Rod tip up…..will give you the edge on jiggin’ the flats. You will automatically have the line pulling in an upward motion and the jig will follow along. Make sure that you are using a loop knot to allow the lure to present a more natural presentation. Work your jig slowly across the grass flats in short pops and be ready for that strike. You can find redfish, snook, trout and many more species on the flats that can be tempted by working a jig properly along the bottom. Next time you are looking at jig heads, notice how they are made and how they will actually work in the water. It can help make your day more successful. Have fun jiggin’ the flats!
Just a few of the many types of jig heads available for your needs. Notice how they are made and how they might work on the flats when selecting your next jig head.
DOA CAL jig heads and how they are specifically made for shallow water fishing.
Flatactics On The Treasure Coast...While snook fishing is on most anglers minds these days, I am still out there in search of redfish on the flats. We have been fortunate to have a growing population of red drum around the Treasure Coast. It's great to see so many slot size fish in our area once again. I have been lucky enough over the last fifteen years to witness the increase of size and number of our redfish.
I break down fishing the flats into three aspects:
1. Learning the area you want to fish.
2. Reading the water.
3. Presentation of your lures
Most flats in our area will be the hangout for reds. It provides lots of fun and excitement for the anglers. Learning the flats takes time and patience, but will pay off with that first hook up on a top end slot fish. I watch anglers idle up on the flats, which will make most fish high tail it out of there. Stealth is one of the most important parts of the puzzle. Start fishing off the flats and slowly work your way up on them. You will be amazed that a lot of fish hang just off the edges.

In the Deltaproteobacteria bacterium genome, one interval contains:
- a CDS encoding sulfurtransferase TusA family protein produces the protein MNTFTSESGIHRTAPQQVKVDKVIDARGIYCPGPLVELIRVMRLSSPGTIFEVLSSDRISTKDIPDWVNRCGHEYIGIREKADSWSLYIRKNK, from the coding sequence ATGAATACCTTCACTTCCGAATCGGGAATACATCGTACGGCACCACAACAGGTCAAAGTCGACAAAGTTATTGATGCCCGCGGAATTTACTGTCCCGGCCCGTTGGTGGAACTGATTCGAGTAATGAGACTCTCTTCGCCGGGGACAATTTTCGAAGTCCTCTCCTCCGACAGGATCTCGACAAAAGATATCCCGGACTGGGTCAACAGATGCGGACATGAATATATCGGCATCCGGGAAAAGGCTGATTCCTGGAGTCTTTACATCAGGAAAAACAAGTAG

Take some time to study the water....can you find the redfish school?
Pick one flat and learn it well. You might be amazed at the different contours and variety along the area. Tidal cuts give fish many options to feed or find a retreat from danger. One part may be shallow and almost unfishable, while another part provides deeper areas that are accessible to fish and anglers. Spend some time and be patient. Learn the area you want to fish, then move on to another area to learn.
Tides also play a role in how to fish different areas. Naturally, high tides provide more areas to fish, while low tides limit access to many shallow parts of the flats. Learn where to fish on both tides. I find that low tides will many times congregate fish into deeper cuts, while they wait for the water to turn around. Once again, time and patience pays off.
The rewards can pay off with hookups like this....
Lures are so varied that you could write volumes about what to use and when to use it. Everyone has their favorites that they tend to use most of the time. I always try top water, soft baits, spoons and twitch baits. Don't be stubborn and not be willing to try something different. It's been proven, over and over again, that presentation is the most important part of lure fishing. Give two people the same lure and one will catch, while the other is mumbling sweet nothings under their breath. Don't give up on a lure till you have tried working it in different patterns first.
Learn to read the water. Most anglers will miss good fishing areas by not watching what is happening on the water. Redfish are lazy most of the time. A school will lie quietly on the bottom undisturbed unless you happen to work your way on top of them. The majority of times, you won't see them pushing water or tailing. One slight movement in the water could be a school of mullet or redfish. You just never quite know for sure. Work slowly and watch every movement on the water.
I've mentioned time and patience a number of times in this article. After over twenty-five years of fishing the Indian River, I still learn something new each time I get on the water. Our flats are great places to fish and learning how to fish them will give you hours of fun and excitement seeking out the reds in the area. The Treasure Coast is a great place to live and fish. Redfish are back and the fishing gets better each year!
Captain Charlie Conner